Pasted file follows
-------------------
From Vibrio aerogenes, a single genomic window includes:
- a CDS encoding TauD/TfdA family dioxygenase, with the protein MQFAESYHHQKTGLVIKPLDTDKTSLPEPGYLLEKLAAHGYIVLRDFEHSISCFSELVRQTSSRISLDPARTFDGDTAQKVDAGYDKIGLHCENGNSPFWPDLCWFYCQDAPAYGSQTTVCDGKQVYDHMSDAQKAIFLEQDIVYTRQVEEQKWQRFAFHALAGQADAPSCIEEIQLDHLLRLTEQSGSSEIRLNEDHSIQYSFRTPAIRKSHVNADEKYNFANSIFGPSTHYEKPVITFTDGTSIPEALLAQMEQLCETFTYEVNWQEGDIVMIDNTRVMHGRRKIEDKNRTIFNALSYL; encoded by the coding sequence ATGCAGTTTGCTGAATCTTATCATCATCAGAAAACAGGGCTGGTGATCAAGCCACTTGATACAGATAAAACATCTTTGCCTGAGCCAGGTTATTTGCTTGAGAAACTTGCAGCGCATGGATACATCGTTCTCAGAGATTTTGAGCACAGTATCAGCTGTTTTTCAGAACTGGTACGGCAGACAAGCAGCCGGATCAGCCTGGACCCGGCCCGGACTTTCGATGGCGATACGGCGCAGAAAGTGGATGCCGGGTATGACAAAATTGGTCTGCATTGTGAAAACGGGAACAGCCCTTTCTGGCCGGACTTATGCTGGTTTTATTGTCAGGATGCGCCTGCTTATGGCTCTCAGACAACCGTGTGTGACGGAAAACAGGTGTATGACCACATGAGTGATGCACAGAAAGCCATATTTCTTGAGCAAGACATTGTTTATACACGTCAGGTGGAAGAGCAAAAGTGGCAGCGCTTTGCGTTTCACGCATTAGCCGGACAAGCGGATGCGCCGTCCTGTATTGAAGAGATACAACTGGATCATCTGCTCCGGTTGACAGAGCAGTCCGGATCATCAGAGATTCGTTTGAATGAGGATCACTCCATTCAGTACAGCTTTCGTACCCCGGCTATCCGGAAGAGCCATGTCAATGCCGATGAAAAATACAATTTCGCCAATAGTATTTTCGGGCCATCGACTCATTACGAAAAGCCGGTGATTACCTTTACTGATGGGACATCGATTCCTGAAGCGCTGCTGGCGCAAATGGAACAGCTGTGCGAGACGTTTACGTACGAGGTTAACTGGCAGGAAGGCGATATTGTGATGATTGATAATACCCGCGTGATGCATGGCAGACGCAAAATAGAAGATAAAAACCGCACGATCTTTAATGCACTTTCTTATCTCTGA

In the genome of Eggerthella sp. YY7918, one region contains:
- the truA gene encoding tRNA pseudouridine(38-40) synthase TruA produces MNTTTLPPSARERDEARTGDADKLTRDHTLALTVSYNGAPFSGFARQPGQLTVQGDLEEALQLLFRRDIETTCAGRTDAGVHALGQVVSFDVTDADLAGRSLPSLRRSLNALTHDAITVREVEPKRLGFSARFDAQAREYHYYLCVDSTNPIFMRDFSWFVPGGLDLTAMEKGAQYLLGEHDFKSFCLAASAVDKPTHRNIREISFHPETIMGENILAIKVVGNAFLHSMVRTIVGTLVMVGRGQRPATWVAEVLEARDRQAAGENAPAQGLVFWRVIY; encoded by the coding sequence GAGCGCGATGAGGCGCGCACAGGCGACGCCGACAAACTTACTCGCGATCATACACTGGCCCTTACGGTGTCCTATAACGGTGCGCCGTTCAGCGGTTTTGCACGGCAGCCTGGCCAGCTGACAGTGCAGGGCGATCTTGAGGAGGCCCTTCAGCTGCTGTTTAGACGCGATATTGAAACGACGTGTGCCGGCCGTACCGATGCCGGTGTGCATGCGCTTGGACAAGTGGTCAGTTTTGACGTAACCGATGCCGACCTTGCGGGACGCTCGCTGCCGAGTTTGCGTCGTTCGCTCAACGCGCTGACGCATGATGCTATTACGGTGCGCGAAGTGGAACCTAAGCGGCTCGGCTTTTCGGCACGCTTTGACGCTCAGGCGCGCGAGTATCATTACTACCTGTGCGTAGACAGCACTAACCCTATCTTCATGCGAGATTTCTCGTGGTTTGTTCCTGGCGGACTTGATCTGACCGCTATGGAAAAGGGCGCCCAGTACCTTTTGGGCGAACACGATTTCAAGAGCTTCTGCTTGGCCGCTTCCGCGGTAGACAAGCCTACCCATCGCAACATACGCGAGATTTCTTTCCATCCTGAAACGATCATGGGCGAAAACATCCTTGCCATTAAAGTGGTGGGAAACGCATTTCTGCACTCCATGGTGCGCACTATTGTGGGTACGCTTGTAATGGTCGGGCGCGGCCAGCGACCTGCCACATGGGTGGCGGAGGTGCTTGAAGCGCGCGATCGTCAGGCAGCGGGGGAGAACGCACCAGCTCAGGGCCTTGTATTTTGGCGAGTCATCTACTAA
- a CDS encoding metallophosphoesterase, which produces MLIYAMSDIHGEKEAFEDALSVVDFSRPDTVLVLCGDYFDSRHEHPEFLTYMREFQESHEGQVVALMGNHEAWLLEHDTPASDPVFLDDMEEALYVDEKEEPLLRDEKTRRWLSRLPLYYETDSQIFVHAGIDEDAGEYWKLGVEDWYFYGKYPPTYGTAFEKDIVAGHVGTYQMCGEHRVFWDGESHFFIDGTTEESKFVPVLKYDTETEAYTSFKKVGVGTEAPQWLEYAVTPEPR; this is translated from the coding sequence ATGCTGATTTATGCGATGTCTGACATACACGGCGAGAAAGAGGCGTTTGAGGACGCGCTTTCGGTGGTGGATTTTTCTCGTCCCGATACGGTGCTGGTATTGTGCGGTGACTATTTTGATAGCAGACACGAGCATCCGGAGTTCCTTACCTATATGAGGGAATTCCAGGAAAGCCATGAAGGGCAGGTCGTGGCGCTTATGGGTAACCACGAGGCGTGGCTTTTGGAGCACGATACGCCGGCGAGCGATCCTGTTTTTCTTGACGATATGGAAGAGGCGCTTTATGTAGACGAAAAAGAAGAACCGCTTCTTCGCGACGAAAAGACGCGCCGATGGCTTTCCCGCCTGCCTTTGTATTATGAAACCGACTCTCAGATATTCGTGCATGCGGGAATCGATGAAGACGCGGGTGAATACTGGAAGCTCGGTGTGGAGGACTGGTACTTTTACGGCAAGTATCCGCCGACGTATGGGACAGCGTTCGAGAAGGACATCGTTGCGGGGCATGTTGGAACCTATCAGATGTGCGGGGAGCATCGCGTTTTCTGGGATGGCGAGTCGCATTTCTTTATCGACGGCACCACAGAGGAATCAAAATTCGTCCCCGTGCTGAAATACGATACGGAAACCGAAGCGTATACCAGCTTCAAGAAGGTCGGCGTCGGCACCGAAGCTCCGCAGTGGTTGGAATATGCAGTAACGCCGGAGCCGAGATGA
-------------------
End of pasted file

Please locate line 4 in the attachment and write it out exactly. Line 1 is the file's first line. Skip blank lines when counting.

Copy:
- the truA gene encoding tRNA pseudouridine(38-40) synthase TruA produces MNTTTLPPSARERDEARTGDADKLTRDHTLALTVSYNGAPFSGFARQPGQLTVQGDLEEALQLLFRRDIETTCAGRTDAGVHALGQVVSFDVTDADLAGRSLPSLRRSLNALTHDAITVREVEPKRLGFSARFDAQAREYHYYLCVDSTNPIFMRDFSWFVPGGLDLTAMEKGAQYLLGEHDFKSFCLAASAVDKPTHRNIREISFHPETIMGENILAIKVVGNAFLHSMVRTIVGTLVMVGRGQRPATWVAEVLEARDRQAAGENAPAQGLVFWRVIY; encoded by the coding sequence GAGCGCGATGAGGCGCGCACAGGCGACGCCGACAAACTTACTCGCGATCATACACTGGCCCTTACGGTGTCCTATAACGGTGCGCCGTTCAGCGGTTTTGCACGGCAGCCTGGCCAGCTGACAGTGCAGGGCGATCTTGAGGAGGCCCTTCAGCTGCTGTTTAGACGCGATATTGAAACGACGTGTGCCGGCCGTACCGATGCCGGTGTGCATGCGCTTGGACAAGTGGTCAGTTTTGACGTAACCGATGCCGACCTTGCGGGACGCTCGCTGCCGAGTTTGCGTCGTTCGCTCAACGCGCTGACGCATGATGCTATTACGGTGCGCGAAGTGGAACCTAAGCGGCTCGGCTTTTCGGCACGCTTTGACGCTCAGGCGCGCGAGTATCATTACTACCTGTGCGTAGACAGCACTAACCCTATCTTCATGCGAGATTTCTCGTGGTTTGTTCCTGGCGGACTTGATCTGACCGCTATGGAAAAGGGCGCCCAGTACCTTTTGGGCGAACACGATTTCAAGAGCTTCTGCTTGGCCGCTTCCGCGGTAGACAAGCCTACCCATCGCAACATACGCGAGATTTCTTTCCATCCTGAAACGATCATGGGCGAAAACATCCTTGCCATTAAAGTGGTGGGAAACGCATTTCTGCACTCCATGGTGCGCACTATTGTGGGTACGCTTGTAATGGTCGGGCGCGGCCAGCGACCTGCCACATGGGTGGCGGAGGTGCTTGAAGCGCGCGATCGTCAGGCAGCGGGGGAGAACGCACCAGCTCAGGGCCTTGTATTTTGGCGAGTCATCTACTAA